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Iran Democracy Monitor - No. 174

Edited by Ilan Berman
May 31, 2017

Iranian president Hassan Rouhani has successfully secured a second term in office. The incumbent weathered a surprisingly strong challenge from influential conservative cleric Ebrahim Raisi - a dark horse candidate who emerged relatively late in the electoral process, and appeared to have the endorsement of Supreme Leader Ali Khamenei. Iranian authorities tabulated voter turnout at above 70 percent, with Rouhani winning nearly 60 percent of all votes cast. (
Associated Press, May 20, 2017)


Fresh off his electoral victory, Iran's soft-spoken president is staking out a harder foreign policy line - pledging to continue the nation's ballistic missile program despite pressure from the United States. "The Iranian nation has decided to be powerful," Rouhani told reporters at a televised news conference. "Our missiles are for peace and for defense... American officials should know that whenever we need to technically test a missile, we will do so and will not wait for their permission." (
Reuters, May 22, 2017)


Iran is mending fences with its most important Palestinian proxy. Less than half a decade after falling out over the Syrian civil war, the Hamas terrorist group is continuing to move back into alignment with Tehran - and reaping the rewards. In early May, the group appointed Ismail Haniyeh as its political leader, a move that was met with approval by Tehran. In a formal statement, Gen. Qassem Soleimani, the head of the IRGC Qods Force, Iran's dedicated paramilitary arm, congratulated Haniyeh - and urged him to step up the fight against the state of Israel. "We are hopeful about your efforts in institutionalizing Resistance along the Hamas' jihadi line," Soleimani's note said. "...we await strengthening of unity with Hamas, the ally of [the] Resistance axis, to raise the issue of Palestine again." Now, Arab sources report that Haniyeh is planning a major state visit to Iran in the near future - a summit that will include high level meetings aimed at putting to rest any lingering areas of disagreement between the two sides. (Tehran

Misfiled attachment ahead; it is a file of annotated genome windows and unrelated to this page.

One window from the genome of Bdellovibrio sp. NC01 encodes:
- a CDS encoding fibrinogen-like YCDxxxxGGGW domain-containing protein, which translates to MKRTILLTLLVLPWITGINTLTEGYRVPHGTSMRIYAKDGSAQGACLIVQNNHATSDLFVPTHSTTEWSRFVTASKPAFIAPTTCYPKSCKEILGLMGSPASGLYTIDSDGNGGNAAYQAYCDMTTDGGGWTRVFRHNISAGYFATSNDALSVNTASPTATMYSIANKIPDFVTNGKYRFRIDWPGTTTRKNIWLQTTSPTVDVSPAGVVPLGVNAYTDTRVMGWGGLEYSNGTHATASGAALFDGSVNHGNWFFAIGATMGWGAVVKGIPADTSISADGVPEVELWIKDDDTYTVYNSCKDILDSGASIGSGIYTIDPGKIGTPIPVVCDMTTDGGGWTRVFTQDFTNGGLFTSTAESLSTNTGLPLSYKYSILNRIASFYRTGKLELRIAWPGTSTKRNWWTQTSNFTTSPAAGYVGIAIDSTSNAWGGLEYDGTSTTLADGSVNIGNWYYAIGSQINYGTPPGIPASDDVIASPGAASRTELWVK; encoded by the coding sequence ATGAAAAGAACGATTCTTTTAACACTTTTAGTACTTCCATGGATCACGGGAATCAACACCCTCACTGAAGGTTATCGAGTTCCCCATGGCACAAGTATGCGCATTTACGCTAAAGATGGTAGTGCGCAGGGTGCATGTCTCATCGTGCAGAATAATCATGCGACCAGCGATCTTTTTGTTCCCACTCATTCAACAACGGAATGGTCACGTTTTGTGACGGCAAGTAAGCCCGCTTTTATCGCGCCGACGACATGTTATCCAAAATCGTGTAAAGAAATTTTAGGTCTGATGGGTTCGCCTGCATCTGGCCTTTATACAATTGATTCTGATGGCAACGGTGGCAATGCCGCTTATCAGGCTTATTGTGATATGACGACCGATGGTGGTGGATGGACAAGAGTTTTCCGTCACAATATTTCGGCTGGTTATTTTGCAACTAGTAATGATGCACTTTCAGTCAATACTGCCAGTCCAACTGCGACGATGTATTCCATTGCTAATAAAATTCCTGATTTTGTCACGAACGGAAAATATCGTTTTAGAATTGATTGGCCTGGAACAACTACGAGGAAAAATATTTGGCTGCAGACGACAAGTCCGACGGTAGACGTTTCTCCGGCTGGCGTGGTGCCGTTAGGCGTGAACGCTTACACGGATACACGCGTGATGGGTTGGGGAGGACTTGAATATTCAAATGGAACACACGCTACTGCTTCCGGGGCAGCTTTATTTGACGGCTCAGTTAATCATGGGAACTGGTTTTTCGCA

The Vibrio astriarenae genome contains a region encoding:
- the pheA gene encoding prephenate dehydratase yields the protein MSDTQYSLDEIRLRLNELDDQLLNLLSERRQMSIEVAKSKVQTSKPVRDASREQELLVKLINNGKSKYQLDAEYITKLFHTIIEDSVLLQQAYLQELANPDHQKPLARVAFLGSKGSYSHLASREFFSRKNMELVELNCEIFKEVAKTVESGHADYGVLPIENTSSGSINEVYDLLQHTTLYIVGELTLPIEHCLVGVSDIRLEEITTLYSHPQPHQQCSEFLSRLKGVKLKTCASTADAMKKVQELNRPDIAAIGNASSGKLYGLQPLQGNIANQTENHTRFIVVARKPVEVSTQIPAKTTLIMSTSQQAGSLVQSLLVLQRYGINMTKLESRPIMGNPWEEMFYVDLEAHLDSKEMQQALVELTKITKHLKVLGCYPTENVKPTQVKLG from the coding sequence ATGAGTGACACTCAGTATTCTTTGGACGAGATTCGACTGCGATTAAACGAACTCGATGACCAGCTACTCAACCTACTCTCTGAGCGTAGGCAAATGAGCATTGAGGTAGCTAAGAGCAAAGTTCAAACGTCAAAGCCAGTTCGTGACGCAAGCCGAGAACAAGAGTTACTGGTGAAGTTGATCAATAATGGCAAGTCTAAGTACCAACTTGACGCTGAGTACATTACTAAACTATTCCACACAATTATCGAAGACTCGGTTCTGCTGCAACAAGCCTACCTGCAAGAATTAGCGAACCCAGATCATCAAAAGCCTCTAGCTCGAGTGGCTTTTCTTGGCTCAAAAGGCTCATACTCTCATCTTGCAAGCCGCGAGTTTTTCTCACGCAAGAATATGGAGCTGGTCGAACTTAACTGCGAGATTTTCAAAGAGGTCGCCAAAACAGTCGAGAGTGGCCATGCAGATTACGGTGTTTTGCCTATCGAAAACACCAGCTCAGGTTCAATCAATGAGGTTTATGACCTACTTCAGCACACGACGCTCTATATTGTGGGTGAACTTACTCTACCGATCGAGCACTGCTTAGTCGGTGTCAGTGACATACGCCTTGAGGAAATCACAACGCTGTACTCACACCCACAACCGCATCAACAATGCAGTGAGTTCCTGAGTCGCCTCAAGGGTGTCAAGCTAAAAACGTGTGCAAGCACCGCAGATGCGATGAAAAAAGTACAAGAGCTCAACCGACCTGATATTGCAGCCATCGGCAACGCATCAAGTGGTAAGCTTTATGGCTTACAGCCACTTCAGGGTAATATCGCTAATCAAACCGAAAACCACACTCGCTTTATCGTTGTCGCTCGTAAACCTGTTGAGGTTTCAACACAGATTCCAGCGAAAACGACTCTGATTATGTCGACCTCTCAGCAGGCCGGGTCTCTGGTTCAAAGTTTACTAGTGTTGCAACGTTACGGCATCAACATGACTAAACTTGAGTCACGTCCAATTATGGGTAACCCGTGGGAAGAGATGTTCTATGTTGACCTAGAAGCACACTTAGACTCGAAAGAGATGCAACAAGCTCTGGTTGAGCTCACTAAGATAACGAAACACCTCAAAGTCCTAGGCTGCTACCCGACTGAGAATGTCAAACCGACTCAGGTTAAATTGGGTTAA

Mehr, May 24, 2017; Times of Israel, May 30, 2017)


Iran's already-extensive strategic presence in Syria is poised to get bigger still. The government of beleaguered Syrian dictator Bashar al-Assad has reportedly asked Iran to take control of the organization and payment of the tens of thousands of Shi'ite irregulars now fighting alongside official Syrian, Russian and Iranian forces against the Islamic State and other opposing factions. The size of that cohort - drawn from Yemeni, Pakistani and Afghan Shi'a - is much larger than commonly understood. According to one anonymous Syrian official, the ranks of informal "militias" now assisting the Assad regime numbers "more than 50,000 militants." (
Voice of America, May 28, 2017)


Iran's Baluchi minority, long the victim of systematic discrimination on the part of the Iranian government, is quietly gathering political power - and expanding gender equality. Recent weeks have seen a surge of female empowerment in Iran's southeastern province of Sistan-Baluchistan, with the number of women elected to local councils and posts more than doubling. "Four hundred and fifteen women have been elected to the city councils in the province," the region's governor, Ali Osat Hashemi, has confirmed to reporters. That figure effectively doubles the number of women holding public office in the region. The surge, experts say, is a reaction to the region's endemic ills. "Baluchi people suffer from different types of discrimination, including ethnic discrimination, religious discrimination, and also gender discrimination," explains Abdol Sattar Doshoki of the British Center for Baluchistan Studies. "In places where women stood, men and women had the power to say no to gender discrimination." (
Radio Free Europe/Radio Liberty, May 26, 2017)

Related Categories: Terrorism; Radical Islam; Iran Freedom Initiative; Iran

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